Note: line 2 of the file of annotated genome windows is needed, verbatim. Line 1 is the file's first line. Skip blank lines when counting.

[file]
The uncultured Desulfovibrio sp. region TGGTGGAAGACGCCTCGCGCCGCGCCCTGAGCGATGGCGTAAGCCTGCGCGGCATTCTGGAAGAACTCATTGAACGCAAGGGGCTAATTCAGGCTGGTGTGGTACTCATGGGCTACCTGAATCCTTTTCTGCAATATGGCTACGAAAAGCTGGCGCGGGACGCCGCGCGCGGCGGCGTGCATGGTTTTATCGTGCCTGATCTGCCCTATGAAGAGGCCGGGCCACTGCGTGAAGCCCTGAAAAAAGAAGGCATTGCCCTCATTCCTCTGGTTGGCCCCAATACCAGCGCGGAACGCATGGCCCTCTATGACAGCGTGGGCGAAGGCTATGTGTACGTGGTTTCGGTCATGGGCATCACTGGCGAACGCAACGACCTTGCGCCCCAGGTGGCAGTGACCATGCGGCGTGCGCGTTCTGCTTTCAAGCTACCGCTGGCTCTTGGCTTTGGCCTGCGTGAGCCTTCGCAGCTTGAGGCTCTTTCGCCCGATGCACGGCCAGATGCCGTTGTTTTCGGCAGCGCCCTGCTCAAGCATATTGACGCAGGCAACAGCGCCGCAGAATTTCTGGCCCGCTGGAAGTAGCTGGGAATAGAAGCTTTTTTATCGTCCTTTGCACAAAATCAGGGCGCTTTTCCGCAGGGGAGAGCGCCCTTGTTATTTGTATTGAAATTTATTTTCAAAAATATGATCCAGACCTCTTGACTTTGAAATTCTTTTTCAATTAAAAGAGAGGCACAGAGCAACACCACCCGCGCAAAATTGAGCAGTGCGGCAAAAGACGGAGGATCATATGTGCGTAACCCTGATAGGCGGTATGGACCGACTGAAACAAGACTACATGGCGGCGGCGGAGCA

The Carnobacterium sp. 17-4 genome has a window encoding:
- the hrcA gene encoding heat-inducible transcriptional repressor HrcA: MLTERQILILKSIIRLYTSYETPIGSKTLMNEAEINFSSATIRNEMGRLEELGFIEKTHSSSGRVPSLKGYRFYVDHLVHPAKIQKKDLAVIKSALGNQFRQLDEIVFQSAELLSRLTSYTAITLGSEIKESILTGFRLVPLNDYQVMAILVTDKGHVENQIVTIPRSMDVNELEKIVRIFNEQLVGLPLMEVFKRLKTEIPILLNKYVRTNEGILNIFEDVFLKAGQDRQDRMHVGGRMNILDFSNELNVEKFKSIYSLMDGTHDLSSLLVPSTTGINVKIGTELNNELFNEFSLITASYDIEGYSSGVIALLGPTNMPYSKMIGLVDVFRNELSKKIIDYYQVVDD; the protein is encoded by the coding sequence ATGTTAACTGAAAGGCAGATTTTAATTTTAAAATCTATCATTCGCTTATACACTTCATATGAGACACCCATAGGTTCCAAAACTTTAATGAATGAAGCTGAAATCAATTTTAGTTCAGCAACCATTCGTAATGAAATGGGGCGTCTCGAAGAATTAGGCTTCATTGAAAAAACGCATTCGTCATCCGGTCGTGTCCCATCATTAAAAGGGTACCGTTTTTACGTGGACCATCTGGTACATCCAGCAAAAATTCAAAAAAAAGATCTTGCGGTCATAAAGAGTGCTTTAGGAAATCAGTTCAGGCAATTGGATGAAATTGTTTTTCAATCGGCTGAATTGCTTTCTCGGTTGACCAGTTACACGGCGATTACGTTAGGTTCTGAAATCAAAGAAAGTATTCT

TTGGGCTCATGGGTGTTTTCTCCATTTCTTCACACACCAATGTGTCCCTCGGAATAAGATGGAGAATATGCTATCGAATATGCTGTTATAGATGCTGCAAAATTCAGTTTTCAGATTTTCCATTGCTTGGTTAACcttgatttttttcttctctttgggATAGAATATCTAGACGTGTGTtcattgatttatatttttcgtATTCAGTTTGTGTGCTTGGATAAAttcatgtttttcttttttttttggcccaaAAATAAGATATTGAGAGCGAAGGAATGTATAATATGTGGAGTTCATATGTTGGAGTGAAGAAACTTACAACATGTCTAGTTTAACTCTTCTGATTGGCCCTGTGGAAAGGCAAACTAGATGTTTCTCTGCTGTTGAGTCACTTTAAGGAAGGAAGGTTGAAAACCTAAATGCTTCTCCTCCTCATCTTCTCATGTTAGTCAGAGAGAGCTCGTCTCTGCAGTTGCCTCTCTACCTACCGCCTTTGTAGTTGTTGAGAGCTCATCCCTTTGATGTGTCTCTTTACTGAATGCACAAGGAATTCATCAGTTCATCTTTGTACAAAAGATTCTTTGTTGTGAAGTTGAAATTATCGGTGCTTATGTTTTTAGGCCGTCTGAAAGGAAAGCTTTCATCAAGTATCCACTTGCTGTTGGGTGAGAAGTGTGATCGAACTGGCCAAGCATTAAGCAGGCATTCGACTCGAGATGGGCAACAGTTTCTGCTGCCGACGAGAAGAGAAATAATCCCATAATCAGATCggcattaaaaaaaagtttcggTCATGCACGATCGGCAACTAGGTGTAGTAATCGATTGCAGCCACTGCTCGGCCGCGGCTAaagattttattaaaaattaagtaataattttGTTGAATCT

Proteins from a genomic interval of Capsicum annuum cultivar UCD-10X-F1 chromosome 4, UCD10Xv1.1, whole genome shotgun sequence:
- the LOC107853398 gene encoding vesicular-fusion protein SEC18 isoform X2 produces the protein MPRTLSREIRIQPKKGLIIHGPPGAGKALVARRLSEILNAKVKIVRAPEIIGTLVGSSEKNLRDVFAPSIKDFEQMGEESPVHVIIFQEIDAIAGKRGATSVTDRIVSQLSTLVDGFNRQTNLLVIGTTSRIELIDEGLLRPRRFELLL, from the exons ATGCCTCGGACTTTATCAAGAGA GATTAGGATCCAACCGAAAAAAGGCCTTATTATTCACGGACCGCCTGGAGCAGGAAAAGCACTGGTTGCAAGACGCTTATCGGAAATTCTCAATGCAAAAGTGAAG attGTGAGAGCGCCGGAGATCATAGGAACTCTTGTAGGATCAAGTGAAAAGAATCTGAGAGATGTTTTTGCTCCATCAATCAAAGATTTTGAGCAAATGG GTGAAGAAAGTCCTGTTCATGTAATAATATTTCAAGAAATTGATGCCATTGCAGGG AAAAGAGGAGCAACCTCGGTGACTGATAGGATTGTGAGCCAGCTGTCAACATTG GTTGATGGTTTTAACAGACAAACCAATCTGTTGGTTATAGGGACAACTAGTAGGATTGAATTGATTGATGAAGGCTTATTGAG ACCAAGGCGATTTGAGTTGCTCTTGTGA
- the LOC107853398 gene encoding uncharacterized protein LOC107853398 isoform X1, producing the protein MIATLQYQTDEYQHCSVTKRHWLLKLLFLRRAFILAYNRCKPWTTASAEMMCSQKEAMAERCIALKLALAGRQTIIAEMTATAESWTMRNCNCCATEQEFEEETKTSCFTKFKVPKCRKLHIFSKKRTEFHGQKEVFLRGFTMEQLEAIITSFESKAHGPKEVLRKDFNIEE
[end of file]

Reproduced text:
The Carnobacterium sp. 17-4 genome has a window encoding: